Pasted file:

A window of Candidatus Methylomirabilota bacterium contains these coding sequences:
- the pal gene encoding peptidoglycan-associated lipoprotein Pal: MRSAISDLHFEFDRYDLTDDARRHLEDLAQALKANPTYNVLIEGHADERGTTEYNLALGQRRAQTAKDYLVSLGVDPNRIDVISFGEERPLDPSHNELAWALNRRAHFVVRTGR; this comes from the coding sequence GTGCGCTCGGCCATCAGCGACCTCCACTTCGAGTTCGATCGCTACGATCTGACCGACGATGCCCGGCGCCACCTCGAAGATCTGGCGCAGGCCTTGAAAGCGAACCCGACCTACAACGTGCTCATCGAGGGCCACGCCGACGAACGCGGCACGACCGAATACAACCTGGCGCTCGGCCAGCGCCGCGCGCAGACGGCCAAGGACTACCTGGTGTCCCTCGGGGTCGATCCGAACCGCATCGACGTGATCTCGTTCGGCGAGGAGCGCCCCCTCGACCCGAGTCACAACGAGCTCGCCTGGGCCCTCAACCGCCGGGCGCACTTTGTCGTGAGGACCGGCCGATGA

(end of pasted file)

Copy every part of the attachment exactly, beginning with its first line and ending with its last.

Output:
A window of Candidatus Methylomirabilota bacterium contains these coding sequences:
- the pal gene encoding peptidoglycan-associated lipoprotein Pal: MRSAISDLHFEFDRYDLTDDARRHLEDLAQALKANPTYNVLIEGHADERGTTEYNLALGQRRAQTAKDYLVSLGVDPNRIDVISFGEERPLDPSHNELAWALNRRAHFVVRTGR; this comes from the coding sequence GTGCGCTCGGCCATCAGCGACCTCCACTTCGAGTTCGATCGCTACGATCTGACCGACGATGCCCGGCGCCACCTCGAAGATCTGGCGCAGGCCTTGAAAGCGAACCCGACCTACAACGTGCTCATCGAGGGCCACGCCGACGAACGCGGCACGACCGAATACAACCTGGCGCTCGGCCAGCGCCGCGCGCAGACGGCCAAGGACTACCTGGTGTCCCTCGGGGTCGATCCGAACCGCATCGACGTGATCTCGTTCGGCGAGGAGCGCCCCCTCGACCCGAGTCACAACGAGCTCGCCTGGGCCCTCAACCGCCGGGCGCACTTTGTCGTGAGGACCGGCCGATGA